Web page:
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Reality check

Geoff Barton takes issue with 'accepted' views of English as she is taught.

According to the authors, The Art of Teaching Secondary English is written "as a counter to recurring reductive and mechanistic tendencies in school-based English". At this point - two sentences into the book - we part company. They quote Blake, Wordsworth and Heaney to reaffirm the Romantic traditions of the subject, believing that English is inevitably a "challenge to the status quo", and writing "a means of control inflicted on a more or less unwilling student population".

This isn't my perception after 20 years of teaching English in secondary schools. I take issue with statements like this: "At KS4 Shakespeare is addressed through coursework - an area of study which receives such a paltry portion of the total mark-share that hard-pressed teachers with one eye on their league-table results are understandably reluctant to devote too much precious classroom time to it." Not so. In my experience we still tend to spend too much time on coursework.

All the old stereotypes are here. They continually describe the National Literacy Strategy as mechanistic, undermining creativity and free expression. Its emphasis on non-fiction is primarily concerned, they say, with teaching "the language of the workplace". The dominance of texts from the literary heritage disadvantages working-class children and those from ethnic backgrounds.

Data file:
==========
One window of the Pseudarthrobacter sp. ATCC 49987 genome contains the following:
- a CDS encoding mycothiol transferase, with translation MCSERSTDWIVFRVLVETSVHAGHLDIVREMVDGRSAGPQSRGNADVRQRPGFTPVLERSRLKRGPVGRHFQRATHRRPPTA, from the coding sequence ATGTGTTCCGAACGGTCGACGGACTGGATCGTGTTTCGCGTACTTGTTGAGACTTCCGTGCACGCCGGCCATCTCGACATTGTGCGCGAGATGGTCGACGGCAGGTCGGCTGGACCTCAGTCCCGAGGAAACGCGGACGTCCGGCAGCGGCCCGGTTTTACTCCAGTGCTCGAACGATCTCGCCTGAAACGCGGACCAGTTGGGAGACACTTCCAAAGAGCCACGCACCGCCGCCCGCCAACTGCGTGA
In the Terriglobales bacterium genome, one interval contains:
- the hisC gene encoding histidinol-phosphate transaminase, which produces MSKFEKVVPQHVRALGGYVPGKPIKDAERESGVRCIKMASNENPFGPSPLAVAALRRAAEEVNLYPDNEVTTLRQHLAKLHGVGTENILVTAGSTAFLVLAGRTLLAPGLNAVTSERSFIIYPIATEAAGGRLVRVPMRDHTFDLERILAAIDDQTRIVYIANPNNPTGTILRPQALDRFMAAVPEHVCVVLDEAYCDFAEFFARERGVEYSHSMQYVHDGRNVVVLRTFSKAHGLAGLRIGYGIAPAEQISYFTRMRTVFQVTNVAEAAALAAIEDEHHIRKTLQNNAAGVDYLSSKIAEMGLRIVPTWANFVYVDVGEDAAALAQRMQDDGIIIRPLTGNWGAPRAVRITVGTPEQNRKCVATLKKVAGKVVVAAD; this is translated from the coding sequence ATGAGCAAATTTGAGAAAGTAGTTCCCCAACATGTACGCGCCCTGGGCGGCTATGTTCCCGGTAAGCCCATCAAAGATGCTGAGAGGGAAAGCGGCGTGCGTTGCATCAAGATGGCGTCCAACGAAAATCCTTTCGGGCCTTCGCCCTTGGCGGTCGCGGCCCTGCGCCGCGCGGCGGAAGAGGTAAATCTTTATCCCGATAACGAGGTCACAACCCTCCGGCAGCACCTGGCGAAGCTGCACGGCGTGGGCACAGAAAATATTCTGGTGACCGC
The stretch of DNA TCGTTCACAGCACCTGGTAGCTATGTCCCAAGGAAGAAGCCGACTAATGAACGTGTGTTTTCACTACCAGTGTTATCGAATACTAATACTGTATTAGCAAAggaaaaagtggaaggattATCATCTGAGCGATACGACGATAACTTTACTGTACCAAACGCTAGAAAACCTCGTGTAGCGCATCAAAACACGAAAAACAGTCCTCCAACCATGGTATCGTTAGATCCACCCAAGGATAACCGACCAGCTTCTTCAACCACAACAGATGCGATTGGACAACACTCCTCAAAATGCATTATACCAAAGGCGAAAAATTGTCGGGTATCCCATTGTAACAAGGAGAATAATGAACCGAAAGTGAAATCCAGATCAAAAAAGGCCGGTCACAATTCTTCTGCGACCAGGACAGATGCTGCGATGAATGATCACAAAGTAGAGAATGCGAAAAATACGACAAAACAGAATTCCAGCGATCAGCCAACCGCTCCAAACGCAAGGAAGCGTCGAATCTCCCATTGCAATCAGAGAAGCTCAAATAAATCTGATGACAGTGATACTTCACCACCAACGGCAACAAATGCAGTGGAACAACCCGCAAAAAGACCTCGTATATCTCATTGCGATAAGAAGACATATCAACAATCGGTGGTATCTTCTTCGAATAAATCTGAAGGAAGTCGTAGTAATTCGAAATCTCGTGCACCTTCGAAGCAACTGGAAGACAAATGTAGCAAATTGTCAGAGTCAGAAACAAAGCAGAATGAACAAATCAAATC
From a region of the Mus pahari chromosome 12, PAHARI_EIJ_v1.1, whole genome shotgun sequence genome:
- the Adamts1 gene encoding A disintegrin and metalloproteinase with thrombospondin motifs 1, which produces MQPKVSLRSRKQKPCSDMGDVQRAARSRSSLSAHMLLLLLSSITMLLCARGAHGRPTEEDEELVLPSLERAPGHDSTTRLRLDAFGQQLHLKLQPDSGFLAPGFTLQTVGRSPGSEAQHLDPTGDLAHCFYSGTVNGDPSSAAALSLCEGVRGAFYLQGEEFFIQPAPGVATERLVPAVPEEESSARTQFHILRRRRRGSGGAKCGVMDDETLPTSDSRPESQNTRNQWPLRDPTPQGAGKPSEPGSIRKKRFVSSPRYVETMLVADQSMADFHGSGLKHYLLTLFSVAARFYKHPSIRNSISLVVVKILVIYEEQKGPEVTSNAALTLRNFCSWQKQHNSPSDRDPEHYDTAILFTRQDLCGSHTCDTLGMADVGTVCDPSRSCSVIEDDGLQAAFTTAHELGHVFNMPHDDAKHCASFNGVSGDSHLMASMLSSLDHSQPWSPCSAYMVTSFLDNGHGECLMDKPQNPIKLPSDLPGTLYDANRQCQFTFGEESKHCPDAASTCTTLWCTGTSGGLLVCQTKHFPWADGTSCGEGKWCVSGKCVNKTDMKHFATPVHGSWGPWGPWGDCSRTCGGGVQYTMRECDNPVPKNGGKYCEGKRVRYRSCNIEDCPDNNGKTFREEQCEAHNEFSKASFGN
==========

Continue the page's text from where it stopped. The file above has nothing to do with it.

This is insulting to the current generation of English teachers who, in my experience, are teaching more creatively and passionately than ever. It patronises students who, whatever their background, may be pleased to engage with some of the most influential texts of our culture. And none of the assertions is underpinned by evidence. So let's nail the myth that English teaching was automatically better in the past. I was taught English in the 1970s and, apart from one exceptional English teacher, it was a relentless diet of tedium, utilitarianism and dullness. I learned nothing about English grammar, except in my French lessons, and until the sixth form I knew nothing of the heritage of English literature.

I trained as an English teacher in the early 1980s and when I asked for advice on how to teach students to punctuate accurately, my seminar group fell silent. It was like breaking wind in public, presumably deemed a threat to children's creativity.

In my first year of teaching - based on one solitary lesson observation and in the absence of any national standards - I was deemed a competent teacher (weren't we all?), and proceeded to drag my classes mercilessly through six class readers per year - all in the name of literature.

In the hands of great English teachers, the past was vibrant and exciting, just as it is now. But let's not forget that in 1996 the National Foundation for Educational Research published a report on standards over time in literacy. It reached an extraordinary conclusion: "average levels of performance have remained much the same since 1948."